I totally agree about the screen size. The buttons you need to select are teeny. It’s easy to click on the wrong skill if you’re not watchful. It would be nice if they added an arrow key function for scrolling (my mouse died on me the other day).

    It sounds like I hate the game. I don’t. But it needs a lot of work, and, IMO, is overpriced.

  21. Dallan Invictus says:

    This recently went on sale for $15 on Impulse, so I’m glad I googled first and saw this post. I took the plunge anyway, at that price, so I’ll see what I think, but thanks for letting me go in with open eyes.

  22. blammer6 says:

    For those who were concerned with there being no demo for Academagia, Spoon.net has a free 30 minute time trial you can play without even installing the game. You have to install a browser plugin at first, but it’s only a few MB download, won’t mess with anything else in your system, and once you have it, you can play Academagia or any other game on the site without installation.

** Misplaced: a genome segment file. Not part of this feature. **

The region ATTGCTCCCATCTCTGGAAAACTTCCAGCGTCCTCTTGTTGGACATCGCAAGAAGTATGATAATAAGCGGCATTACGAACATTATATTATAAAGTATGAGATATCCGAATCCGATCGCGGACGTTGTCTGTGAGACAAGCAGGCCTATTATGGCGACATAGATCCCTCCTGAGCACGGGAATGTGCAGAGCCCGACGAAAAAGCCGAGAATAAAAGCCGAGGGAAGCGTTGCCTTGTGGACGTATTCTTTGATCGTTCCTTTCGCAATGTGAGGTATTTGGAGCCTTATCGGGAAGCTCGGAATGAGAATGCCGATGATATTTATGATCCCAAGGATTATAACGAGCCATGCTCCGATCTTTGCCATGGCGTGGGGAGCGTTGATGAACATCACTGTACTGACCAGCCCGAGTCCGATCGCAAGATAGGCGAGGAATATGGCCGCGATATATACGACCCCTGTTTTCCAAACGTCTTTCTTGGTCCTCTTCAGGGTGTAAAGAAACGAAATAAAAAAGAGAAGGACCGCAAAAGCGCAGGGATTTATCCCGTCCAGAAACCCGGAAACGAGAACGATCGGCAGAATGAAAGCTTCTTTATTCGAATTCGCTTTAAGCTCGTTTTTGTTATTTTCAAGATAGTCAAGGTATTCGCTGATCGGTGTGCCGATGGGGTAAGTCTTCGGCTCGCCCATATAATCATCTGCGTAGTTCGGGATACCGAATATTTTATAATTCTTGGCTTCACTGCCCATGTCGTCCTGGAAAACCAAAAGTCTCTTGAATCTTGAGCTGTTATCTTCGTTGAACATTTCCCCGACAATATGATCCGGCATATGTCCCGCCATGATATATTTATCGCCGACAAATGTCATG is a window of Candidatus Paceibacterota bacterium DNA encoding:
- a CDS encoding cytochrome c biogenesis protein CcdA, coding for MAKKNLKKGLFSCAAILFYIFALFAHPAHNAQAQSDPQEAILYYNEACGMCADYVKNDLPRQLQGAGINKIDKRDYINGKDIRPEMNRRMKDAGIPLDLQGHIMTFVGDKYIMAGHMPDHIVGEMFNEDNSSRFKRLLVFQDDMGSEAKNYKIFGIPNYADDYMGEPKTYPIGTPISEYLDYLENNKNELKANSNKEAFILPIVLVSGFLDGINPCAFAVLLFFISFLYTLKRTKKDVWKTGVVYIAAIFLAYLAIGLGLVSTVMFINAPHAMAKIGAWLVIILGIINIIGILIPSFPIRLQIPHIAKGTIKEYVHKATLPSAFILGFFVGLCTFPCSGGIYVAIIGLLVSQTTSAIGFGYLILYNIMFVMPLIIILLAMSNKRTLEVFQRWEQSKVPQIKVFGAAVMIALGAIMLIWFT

23. WCG says:

    Hmm,… it’s half-price ($12.47) on Impulse this weekend. I think I’ll give this one a try.

  24. KayMan1976 says:

    I’ve got to say – I’ve been playing it, and I think it’s fantastic.

    It’s pretty rare that I really want to repeat quite heavy games like this, but there’s an incredible amount of depth… even the core was extraordinary, and they’ve added about 12 DLCs by now.

    While I can see some of the Ursula Le Guin stuff, I just love the feel of the story. If you just copied and pasted what happened to you in a game into a book, many 13 year olds would lap it up…